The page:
Wednesday, July 2, 2008

Give me an "ology"...any "ology" will do.


Yesterday morning I heard a desperate plea from a scientifically- challenged bird dude (Ornithologist, I presume) who was conveying the plight of our soon to be extinct little tuxedo-wearing friends to the far North and South. The cause? Of course, as usual, the always within reach catch-all: Man-Made Global Warming/Cooling/Change.

Bird dude: The earth is cooling now. We might be killing the penguin but not by warming the planet. It's probably those plastic six-pack deals we always see pictures of around some bird's neck. I guess any "ology" will do these days. Ornithology qualifies one for Climatology.


Scientists led by Dee Boersma, a UW biology professor and penguin expert has found that, while climate change is an important factor in the decline in numbers of penguin species, loss of habitat through coastal development, pollution and depletion of fisheries are also reasons for the dramatic fall.

That's right! Just throw "climate change" in their for good measure. Hysteria is a requisite ingredient of any "news" story of late.

A reader of the WSJ writes:

"I think the global-warming delusion is definitely to be considered in any attempt at epistemology. If this kind of mass delusion can happen, it suggests that a lot of other things we think we know may be confused as well."

-- Eric Baum, responding to "Global Warming as Mass Neurosis."

Hey! Another "ology". For you etymologists, epistemology, otherwise known as the theory of knowledge...

"is a branch of philosophy concerned with the nature and scope of knowledge. The term was introduced into English by the Scottish philosopher James Frederick Ferrier (1808-1864).

Much of the debate in this field has focused on analyzing the nature of knowledge and how it relates to similar notions such as truth, belief, and justification."

It would appear that the word epistimology can be smartly introduced into any discussion of Man-Made Global Warming/Cooling/Change.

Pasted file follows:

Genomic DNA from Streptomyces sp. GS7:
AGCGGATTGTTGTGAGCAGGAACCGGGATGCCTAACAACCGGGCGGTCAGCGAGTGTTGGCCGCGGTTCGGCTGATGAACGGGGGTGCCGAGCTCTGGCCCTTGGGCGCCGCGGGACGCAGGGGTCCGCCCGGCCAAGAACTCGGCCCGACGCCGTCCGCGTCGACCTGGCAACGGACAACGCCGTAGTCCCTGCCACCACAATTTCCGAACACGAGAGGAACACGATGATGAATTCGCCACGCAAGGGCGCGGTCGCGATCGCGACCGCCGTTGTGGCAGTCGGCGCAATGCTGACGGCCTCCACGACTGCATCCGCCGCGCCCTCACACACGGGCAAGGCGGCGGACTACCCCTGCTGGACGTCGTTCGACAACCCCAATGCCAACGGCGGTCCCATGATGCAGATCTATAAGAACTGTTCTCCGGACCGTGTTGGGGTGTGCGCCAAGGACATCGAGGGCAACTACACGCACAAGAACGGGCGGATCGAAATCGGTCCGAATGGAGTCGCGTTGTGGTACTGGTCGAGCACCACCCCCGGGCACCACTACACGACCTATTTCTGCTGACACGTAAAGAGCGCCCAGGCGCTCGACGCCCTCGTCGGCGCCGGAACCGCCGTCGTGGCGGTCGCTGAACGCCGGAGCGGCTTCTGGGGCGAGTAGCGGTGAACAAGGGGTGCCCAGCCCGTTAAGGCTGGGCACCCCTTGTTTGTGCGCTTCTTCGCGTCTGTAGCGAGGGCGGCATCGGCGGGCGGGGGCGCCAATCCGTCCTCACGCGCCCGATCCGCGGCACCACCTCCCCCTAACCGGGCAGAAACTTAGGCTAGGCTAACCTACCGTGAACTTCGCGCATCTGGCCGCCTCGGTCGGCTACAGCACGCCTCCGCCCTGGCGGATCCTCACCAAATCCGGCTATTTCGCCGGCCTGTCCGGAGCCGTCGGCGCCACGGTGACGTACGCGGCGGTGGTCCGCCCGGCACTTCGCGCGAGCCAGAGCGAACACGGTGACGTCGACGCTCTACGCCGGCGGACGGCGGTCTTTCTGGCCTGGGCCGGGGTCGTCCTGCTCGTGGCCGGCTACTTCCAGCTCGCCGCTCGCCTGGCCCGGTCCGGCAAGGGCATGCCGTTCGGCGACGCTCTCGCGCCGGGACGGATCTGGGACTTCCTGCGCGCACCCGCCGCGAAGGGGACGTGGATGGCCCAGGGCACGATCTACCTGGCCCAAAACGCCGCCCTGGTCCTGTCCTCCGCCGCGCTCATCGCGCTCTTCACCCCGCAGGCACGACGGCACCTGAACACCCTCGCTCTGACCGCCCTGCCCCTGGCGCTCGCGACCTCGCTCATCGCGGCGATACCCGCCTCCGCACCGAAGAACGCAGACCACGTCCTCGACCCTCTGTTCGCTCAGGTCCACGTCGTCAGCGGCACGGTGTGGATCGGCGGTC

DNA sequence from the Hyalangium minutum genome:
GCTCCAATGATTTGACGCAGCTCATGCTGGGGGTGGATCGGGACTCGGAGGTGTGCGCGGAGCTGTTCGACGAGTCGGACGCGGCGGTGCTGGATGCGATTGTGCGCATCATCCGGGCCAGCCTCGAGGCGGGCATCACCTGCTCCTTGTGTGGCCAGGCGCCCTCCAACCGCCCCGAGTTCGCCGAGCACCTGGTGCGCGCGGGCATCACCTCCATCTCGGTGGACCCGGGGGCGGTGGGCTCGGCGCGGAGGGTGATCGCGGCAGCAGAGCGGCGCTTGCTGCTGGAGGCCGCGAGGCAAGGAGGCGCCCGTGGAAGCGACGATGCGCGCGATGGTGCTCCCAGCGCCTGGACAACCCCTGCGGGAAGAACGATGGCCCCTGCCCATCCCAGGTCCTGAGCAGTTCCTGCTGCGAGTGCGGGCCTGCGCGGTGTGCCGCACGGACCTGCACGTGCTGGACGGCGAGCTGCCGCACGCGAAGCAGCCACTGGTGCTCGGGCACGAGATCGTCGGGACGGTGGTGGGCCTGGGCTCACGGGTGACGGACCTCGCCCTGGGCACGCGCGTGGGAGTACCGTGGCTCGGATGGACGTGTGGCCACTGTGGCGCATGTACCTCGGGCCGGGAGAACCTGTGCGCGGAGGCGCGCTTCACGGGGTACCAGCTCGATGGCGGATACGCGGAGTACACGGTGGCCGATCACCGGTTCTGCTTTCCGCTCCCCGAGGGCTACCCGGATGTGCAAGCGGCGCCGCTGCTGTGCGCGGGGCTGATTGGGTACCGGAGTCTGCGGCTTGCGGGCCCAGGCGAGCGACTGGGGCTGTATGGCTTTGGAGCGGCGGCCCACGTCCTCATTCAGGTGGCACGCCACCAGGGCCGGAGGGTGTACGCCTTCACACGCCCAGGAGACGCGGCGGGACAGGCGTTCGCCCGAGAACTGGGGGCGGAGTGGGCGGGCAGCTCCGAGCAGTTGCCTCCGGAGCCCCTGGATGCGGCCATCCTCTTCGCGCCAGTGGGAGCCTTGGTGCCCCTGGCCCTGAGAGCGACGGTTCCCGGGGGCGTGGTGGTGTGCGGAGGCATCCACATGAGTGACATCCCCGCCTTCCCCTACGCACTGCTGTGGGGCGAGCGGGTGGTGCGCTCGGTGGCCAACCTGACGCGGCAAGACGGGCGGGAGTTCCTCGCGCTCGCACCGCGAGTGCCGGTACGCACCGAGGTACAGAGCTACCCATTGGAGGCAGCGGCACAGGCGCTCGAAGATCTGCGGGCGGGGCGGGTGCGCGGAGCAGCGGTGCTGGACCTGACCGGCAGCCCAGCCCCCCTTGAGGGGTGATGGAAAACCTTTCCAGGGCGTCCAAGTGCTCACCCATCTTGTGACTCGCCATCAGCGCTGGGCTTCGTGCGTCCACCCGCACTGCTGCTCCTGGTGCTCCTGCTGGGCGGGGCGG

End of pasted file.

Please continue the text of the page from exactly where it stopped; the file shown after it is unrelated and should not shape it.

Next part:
"Truth, belief and justification."

Reverse those three words and you have the chronology (another great "ology") of the MMGW movement.

Excerpts from the article, Global Warming as Mass Neurosis

Last week marked the 20th anniversary of the mass hysteria phenomenon known as global warming. Much of the science has since been discredited. Now it's time for political scientists, theologians and psychiatrists to weigh in.

What, discredited? Thousands of scientists insist otherwise, none more noisily than NASA's Jim Hansen, who first banged the gong with his June 23, 1988, congressional testimony (delivered with all the modesty of "99% confidence").

But mother nature has opinions of her own. NASA now begrudgingly confirms that the hottest year on record in the continental 48 was not 1998, as previously believed, but 1934, and that six of the 10 hottest years since 1880 antedate 1954. Data from 3,000 scientific robots in the world's oceans show there has been slight cooling in the past five years, never mind that "80% to 90% of global warming involves heating up ocean waters," according to a report by NPR's Richard Harris.

The Arctic ice cap may be thinning, but the extent of Antarctic sea ice has been expanding for years.

If even slight global cooling remains evidence of global warming, what isn't evidence of global warming? What we have here is a nonfalsifiable hypothesis, logically indistinguishable from claims for the existence of God. This doesn't mean God doesn't exist, or that global warming isn't happening. It does mean it isn't science.

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